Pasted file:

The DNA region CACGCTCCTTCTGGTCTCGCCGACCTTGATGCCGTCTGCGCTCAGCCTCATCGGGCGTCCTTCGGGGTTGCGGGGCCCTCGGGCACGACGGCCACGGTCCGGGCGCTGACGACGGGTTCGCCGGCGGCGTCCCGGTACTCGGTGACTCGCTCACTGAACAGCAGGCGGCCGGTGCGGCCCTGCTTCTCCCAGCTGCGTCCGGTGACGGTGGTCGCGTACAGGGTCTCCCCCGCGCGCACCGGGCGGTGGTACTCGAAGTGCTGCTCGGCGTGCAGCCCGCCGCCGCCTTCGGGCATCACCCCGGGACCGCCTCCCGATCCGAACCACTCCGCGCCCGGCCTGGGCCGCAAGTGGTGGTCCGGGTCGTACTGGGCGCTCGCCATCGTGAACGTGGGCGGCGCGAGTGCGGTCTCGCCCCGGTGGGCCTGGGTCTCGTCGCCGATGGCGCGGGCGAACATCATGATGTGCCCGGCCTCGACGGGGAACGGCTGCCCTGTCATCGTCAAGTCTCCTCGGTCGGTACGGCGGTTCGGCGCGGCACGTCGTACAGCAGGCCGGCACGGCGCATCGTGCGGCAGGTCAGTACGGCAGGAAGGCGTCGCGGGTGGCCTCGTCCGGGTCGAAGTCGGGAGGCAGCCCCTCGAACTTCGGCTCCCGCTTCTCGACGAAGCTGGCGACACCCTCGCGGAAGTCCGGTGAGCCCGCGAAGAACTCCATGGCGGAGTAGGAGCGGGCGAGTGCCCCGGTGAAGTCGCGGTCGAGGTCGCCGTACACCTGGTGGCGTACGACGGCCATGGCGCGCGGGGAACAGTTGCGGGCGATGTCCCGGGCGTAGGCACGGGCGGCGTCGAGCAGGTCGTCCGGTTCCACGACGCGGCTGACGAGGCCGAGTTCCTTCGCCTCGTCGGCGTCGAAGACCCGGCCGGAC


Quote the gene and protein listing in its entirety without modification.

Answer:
The DNA region CACGCTCCTTCTGGTCTCGCCGACCTTGATGCCGTCTGCGCTCAGCCTCATCGGGCGTCCTTCGGGGTTGCGGGGCCCTCGGGCACGACGGCCACGGTCCGGGCGCTGACGACGGGTTCGCCGGCGGCGTCCCGGTACTCGGTGACTCGCTCACTGAACAGCAGGCGGCCGGTGCGGCCCTGCTTCTCCCAGCTGCGTCCGGTGACGGTGGTCGCGTACAGGGTCTCCCCCGCGCGCACCGGGCGGTGGTACTCGAAGTGCTGCTCGGCGTGCAGCCCGCCGCCGCCTTCGGGCATCACCCCGGGACCGCCTCCCGATCCGAACCACTCCGCGCCCGGCCTGGGCCGCAAGTGGTGGTCCGGGTCGTACTGGGCGCTCGCCATCGTGAACGTGGGCGGCGCGAGTGCGGTCTCGCCCCGGTGGGCCTGGGTCTCGTCGCCGATGGCGCGGGCGAACATCATGATGTGCCCGGCCTCGACGGGGAACGGCTGCCCTGTCATCGTCAAGTCTCCTCGGTCGGTACGGCGGTTCGGCGCGGCACGTCGTACAGCAGGCCGGCACGGCGCATCGTGCGGCAGGTCAGTACGGCAGGAAGGCGTCGCGGGTGGCCTCGTCCGGGTCGAAGTCGGGAGGCAGCCCCTCGAACTTCGGCTCCCGCTTCTCGACGAAGCTGGCGACACCCTCGCGGAAGTCCGGTGAGCCCGCGAAGAACTCCATGGCGGAGTAGGAGCGGGCGAGTGCCCCGGTGAAGTCGCGGTCGAGGTCGCCGTACACCTGGTGGCGTACGACGGCCATGGCGCGCGGGGAACAGTTGCGGGCGATGTCCCGGGCGTAGGCACGGGCGGCGTCGAGCAGGTCGTCCGGTTCCACGACGCGGCTGACGAGGCCGAGTTCCTTCGCCTCGTCGGCGTCGAAGACCCGGCCGGAC